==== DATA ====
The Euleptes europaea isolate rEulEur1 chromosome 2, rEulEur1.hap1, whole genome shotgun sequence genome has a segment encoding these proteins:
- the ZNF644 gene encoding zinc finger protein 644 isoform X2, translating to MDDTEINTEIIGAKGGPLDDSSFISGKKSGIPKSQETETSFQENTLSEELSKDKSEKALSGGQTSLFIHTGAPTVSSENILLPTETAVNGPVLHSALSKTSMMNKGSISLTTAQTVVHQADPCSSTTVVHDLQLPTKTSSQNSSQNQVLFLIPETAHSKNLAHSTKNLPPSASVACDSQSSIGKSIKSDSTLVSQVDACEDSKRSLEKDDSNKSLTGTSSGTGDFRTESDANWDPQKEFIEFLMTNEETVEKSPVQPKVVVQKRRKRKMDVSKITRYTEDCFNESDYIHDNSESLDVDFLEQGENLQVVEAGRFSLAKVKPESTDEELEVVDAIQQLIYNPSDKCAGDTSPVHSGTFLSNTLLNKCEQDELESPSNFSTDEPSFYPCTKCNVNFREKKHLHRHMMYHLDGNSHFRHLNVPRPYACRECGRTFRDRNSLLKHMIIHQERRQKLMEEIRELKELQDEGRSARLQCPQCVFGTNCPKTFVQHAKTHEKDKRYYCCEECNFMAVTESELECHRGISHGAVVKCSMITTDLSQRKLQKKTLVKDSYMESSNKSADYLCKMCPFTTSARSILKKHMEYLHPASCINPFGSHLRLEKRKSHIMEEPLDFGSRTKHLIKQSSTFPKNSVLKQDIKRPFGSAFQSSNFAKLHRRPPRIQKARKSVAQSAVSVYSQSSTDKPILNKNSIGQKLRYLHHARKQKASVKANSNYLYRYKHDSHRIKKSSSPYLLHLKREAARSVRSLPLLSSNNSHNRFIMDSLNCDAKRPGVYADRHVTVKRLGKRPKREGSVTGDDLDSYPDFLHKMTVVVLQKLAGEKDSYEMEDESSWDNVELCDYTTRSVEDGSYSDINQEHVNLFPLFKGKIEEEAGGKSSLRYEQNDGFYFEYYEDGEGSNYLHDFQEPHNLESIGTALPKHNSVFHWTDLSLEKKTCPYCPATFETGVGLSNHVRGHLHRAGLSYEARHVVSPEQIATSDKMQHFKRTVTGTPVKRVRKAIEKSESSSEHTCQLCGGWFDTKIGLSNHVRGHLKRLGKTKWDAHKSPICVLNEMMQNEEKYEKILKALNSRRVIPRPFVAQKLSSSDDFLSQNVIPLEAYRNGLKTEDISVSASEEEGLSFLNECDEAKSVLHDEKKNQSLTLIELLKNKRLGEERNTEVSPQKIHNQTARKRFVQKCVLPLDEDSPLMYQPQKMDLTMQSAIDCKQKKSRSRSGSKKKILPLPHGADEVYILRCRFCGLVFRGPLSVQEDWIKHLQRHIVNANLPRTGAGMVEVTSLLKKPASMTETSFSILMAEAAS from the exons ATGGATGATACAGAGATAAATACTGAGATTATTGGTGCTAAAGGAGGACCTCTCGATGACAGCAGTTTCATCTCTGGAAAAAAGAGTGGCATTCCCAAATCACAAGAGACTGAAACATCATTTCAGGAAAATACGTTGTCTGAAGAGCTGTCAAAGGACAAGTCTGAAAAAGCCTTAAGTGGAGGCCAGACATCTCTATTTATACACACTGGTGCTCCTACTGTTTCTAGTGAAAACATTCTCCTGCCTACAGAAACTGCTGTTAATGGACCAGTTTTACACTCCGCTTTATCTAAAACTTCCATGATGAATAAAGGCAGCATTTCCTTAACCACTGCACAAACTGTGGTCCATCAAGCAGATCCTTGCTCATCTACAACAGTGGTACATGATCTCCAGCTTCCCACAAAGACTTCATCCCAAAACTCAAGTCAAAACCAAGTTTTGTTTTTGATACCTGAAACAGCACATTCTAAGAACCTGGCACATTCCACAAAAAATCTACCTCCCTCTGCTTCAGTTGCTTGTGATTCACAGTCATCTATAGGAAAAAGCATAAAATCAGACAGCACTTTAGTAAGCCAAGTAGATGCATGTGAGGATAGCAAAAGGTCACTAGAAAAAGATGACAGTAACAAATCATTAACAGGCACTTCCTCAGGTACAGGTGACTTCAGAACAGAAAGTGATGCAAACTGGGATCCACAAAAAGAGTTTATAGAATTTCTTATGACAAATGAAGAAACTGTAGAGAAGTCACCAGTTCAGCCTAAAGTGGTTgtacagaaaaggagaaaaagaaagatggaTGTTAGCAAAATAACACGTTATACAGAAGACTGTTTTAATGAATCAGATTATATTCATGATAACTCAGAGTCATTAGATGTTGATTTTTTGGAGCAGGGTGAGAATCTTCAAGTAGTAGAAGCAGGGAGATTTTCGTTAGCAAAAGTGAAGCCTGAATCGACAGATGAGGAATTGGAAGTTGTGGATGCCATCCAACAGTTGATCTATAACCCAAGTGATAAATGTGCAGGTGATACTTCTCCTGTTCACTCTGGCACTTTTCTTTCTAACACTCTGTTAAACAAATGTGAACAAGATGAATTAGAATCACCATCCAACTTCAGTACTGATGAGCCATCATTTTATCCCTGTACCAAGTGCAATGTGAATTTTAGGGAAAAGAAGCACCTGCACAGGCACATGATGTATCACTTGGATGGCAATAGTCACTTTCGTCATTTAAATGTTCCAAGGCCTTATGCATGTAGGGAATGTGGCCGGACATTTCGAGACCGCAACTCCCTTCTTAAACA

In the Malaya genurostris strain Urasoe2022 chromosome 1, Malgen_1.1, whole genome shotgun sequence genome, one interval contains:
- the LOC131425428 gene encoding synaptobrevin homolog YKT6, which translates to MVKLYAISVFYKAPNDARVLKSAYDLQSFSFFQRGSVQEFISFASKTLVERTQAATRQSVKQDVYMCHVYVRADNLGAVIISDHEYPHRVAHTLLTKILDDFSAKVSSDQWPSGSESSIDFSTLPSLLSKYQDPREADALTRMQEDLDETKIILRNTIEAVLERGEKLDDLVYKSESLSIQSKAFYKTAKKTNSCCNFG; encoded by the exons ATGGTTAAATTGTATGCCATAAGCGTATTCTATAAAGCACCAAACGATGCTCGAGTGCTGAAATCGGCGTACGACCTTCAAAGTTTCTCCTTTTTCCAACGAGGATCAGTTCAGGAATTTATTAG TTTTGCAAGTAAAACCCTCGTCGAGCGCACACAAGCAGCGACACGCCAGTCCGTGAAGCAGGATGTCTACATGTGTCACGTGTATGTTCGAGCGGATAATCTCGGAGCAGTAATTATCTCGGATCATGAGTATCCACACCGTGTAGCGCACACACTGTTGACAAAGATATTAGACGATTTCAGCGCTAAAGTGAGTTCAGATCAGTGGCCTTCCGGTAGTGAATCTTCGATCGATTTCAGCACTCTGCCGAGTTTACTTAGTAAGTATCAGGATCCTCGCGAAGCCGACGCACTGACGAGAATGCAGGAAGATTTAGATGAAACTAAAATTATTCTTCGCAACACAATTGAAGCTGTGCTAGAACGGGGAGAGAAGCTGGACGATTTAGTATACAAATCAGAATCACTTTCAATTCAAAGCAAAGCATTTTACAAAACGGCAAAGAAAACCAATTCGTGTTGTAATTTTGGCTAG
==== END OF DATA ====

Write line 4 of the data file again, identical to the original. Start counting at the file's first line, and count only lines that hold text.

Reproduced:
- the LOC131425428 gene encoding synaptobrevin homolog YKT6, which translates to MVKLYAISVFYKAPNDARVLKSAYDLQSFSFFQRGSVQEFISFASKTLVERTQAATRQSVKQDVYMCHVYVRADNLGAVIISDHEYPHRVAHTLLTKILDDFSAKVSSDQWPSGSESSIDFSTLPSLLSKYQDPREADALTRMQEDLDETKIILRNTIEAVLERGEKLDDLVYKSESLSIQSKAFYKTAKKTNSCCNFG; encoded by the exons ATGGTTAAATTGTATGCCATAAGCGTATTCTATAAAGCACCAAACGATGCTCGAGTGCTGAAATCGGCGTACGACCTTCAAAGTTTCTCCTTTTTCCAACGAGGATCAGTTCAGGAATTTATTAG TTTTGCAAGTAAAACCCTCGTCGAGCGCACACAAGCAGCGACACGCCAGTCCGTGAAGCAGGATGTCTACATGTGTCACGTGTATGTTCGAGCGGATAATCTCGGAGCAGTAATTATCTCGGATCATGAGTATCCACACCGTGTAGCGCACACACTGTTGACAAAGATATTAGACGATTTCAGCGCTAAAGTGAGTTCAGATCAGTGGCCTTCCGGTAGTGAATCTTCGATCGATTTCAGCACTCTGCCGAGTTTACTTAGTAAGTATCAGGATCCTCGCGAAGCCGACGCACTGACGAGAATGCAGGAAGATTTAGATGAAACTAAAATTATTCTTCGCAACACAATTGAAGCTGTGCTAGAACGGGGAGAGAAGCTGGACGATTTAGTATACAAATCAGAATCACTTTCAATTCAAAGCAAAGCATTTTACAAAACGGCAAAGAAAACCAATTCGTGTTGTAATTTTGGCTAG